Tuesday, November 27, 2012
Random Who Report: Delta and the Bannermen (1987)
The 24th season of Doctor Who was produced under trying circumstances. The BBC held off on formally commissioning the series until the last minute, giving producer John Nathan Turner and new script editor Andrew Cartmel very little time to select and prepare scripts. The sixth Doctor, Colin Baker, had been unceremoniously sacked, and BBC head Michael Grade was still leaning on the staff to make the show less dark and more kid-friendly. And to top it off, they were stuck with a season of fourteen twenty-five minute episodes, meaning very little time to actually tell stories.
"Delta and the Bannermen" is not a particularly bad story, but is brought down by a number of problems. It's too short to ever properly explain itself, too chintzy to really resonate, and unabashedly embraces a pantomime feel that, well, is an acquired taste. At the same time, there's a surrealist charm to parts of it, and perhaps we sci-fi fans are a little too sensitive to our media not taking itself seriously enough. If nothing else it is unique.
The Doctor (Sylvester McCoy) and his companion Mel (the ever chirpy Bonnie Langford) stop by an intergalactic toll station only to be informed that they've won a vacation to Disneyland in the 50s, courtesy a time-and-space tour group travelling on a spaceship shaped like a bus. Sneaking on board the tour is Delta (Belinda Mayne), queen of the Chimerons, a race being systematically wiped out by the sinister mercenaries the Bannermen, for… some reason. The time and space bus hits a Sputnik-stand-in satellite, and crash lands outside a Welsh holiday camp. The alien tour group, all disguised as humans anyway, hide out among the holiday makers as the captain tries to repair the ship, while Delta strikes up a kind of friendship/romance with local greaser and amateur rocker Billy (David Kinder), much to the consternation of his smitten childhood friend Ray (Sara Griffiths.) Ray and the Doctor discover that the Bannermen have snuck an agent onto the estate, and upon discovering that Delta is there, they quickly land an attack force. In the meantime Delta has an egg that's hatched, producing a young Chimeron princess who is rapidly growing.
Also there is some business with two American agents (one of whom, played by comedian Stubby Kaye, inconspicuously wears a Yankees jacket and baseball cap the entire time) looking for the downed satellite, but don't even get me started on that.
For its first third, "Delta and the Bannermen" unfolds like many Who stories- weird stuff happens and the Doctor has to figure out what's what. But just when we reach a point where Delta is about to explain to Mel what's happening, the camera cuts away, and for the rest of the story's running time we have to infer what the backstory is based on what little snatches of it we get in the midst of constant running about across the Welsh countryside. Certain key points, like what the Bannermen are, why they want the Chimerons dead, and how the Chimerons hope to survive with a genetic diversity of one queen, are never explained, which turns the story into a very broad and generic good vs. evil plot, seeming to run on pantomime rules. The Bannermen are the villains because they are mean violent guys and are run by a mustachioed brute (Don Henderson) with horrible table manners.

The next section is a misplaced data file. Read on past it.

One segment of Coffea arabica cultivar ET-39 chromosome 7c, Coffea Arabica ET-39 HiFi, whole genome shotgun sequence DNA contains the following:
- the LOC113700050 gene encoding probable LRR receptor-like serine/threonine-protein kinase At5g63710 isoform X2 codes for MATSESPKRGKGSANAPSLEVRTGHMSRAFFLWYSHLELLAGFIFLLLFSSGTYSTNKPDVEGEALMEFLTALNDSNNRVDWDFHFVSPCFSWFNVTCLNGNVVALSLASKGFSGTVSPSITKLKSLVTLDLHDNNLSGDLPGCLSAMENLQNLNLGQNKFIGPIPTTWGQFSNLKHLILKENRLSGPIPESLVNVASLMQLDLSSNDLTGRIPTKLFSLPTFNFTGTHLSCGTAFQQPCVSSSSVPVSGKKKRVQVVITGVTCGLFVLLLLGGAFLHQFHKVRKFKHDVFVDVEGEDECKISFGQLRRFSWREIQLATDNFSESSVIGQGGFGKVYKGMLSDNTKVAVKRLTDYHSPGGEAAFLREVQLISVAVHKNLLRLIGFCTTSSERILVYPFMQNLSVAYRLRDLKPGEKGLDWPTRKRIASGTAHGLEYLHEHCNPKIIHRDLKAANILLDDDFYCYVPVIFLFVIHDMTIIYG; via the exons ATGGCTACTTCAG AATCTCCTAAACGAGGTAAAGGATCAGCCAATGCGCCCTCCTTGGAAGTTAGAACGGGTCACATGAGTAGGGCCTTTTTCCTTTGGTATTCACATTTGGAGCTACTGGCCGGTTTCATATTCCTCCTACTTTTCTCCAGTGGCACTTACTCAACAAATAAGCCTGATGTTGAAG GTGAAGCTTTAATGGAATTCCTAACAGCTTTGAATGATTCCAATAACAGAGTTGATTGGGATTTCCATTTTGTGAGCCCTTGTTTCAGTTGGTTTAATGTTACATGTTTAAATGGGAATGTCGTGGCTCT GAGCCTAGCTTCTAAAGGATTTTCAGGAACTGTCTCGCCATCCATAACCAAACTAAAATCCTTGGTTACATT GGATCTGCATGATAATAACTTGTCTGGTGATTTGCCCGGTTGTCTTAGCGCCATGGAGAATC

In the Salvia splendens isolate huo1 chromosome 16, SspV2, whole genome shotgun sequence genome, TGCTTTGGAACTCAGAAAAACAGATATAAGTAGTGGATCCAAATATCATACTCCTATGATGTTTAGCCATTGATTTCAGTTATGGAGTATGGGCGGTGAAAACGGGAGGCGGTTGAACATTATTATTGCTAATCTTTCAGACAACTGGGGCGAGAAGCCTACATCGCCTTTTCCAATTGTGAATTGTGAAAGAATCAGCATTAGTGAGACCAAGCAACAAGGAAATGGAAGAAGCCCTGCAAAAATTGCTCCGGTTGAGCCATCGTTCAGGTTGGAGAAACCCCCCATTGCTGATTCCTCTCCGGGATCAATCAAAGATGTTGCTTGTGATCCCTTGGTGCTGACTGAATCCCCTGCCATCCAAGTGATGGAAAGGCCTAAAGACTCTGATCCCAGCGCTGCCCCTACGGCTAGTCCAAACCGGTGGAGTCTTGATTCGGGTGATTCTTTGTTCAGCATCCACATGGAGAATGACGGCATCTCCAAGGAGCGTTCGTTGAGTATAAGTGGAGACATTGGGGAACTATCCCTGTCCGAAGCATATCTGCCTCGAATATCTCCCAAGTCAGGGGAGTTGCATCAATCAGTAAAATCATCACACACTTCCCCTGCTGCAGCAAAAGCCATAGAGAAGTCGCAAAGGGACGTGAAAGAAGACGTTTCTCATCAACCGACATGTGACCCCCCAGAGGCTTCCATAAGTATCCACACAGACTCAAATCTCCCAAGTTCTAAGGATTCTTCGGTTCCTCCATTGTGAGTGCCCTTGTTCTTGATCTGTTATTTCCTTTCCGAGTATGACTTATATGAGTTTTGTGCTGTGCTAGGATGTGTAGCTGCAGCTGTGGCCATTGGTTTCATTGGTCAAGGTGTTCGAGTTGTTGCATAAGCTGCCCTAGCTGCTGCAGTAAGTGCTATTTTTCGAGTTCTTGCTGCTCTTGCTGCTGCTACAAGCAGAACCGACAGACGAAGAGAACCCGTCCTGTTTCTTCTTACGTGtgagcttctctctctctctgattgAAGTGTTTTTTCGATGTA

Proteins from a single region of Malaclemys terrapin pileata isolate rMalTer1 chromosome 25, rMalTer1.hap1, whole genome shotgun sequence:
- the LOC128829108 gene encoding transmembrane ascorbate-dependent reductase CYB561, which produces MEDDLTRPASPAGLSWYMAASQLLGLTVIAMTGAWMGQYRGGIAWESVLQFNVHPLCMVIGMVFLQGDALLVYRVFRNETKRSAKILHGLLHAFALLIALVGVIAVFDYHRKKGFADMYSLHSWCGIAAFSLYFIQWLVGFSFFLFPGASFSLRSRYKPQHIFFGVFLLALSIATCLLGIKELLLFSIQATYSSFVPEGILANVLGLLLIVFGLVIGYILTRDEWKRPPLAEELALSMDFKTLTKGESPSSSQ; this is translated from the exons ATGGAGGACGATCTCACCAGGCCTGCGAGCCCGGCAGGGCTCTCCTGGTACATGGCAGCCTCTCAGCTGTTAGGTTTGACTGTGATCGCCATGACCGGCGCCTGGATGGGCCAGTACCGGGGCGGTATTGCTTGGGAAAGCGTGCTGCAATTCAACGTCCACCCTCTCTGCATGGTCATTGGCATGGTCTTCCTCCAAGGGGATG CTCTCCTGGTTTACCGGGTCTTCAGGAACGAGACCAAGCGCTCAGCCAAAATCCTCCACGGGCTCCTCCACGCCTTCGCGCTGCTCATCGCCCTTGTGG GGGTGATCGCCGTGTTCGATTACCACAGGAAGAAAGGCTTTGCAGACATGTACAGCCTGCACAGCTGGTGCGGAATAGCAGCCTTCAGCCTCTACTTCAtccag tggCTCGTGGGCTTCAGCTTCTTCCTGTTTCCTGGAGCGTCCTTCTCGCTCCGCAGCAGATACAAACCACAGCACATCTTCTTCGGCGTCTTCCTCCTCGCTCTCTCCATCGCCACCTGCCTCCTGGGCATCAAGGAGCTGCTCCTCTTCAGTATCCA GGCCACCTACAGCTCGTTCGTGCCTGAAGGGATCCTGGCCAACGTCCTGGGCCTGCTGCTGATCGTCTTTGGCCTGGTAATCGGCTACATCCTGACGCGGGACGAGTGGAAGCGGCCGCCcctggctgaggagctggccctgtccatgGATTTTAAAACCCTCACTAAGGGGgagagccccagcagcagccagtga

For the most part, this feels like a reaction to the BBC's fuss about the levels of violence in the program and desire for "less horror, more humour." While the previous season seemed to attempt to meet Michael Grade halfway, that apparently wasn't enough and now we get people dressed in glittery outfits running around to electronic riffs on "Devil's Galop" years before the theme was appropriated by Sir Digby Chicken Caesar. One can almost imagine John Nathan Turner (who was now producing because the BBC wouldn't let him go anywhere else) shouting "Is this what you want? Are you happy now?!" while showing his superiors rushes of Ken Dodd prancing about in a pink ticket-taker's uniform.
In fairness, there may be more than pure bitter resignation at work here. At points the story's stubborn refusal to explain itself turns the whole thing into a sort of meta Doctor Who story, an abstraction of what Doctor Who is. Just as Sergio Leone reduced the Western to men in dusters riding in the desert and fighting for reasons that in the end didn't matter, "Delta and the Bannermen" is a story where a hero protects good aliens from bad aliens for stakes that are never adequately defined in a struggle that seems to turn on the most arbitrary of plot points. Malcom Kohll, Chris Clough, and company appear to want to push beyond wacky comedy into pure absurdism. It doesn't entirely work, but you can see them struggling against the limitations.
Some aspects of the story do work well enough, though, and one of them is Ray. She's kind of adorable, really, and acts as the Doctor's surrogate companion for much of the running time. (Mel is oddly sidelined, and there was apparently some uncertainty at the time as to whether or not Bonnie Langford would leave at midseason or stay for the whole year.) Sara Griffiths plays the part with a mixture of vulnerability and toughness that makes you regret she didn't stay on, though clearly elements of the character ended up in the Doctor's next companion, the spunky Ace.
It's not a bad story, but it's not really a good story either. It's fascinating as a fan to watch the show push against boundaries that the BBC seem to have put in place explicitly to kill the thing, but I'm not sure most people will appreciate that particular experience. That said, it's nice to know that even at its most rushed and creatively desperate, the show still has a certain charm.
Written by Malcom Kohll
Produced by John Nathan Turner
Directed by Chris Clough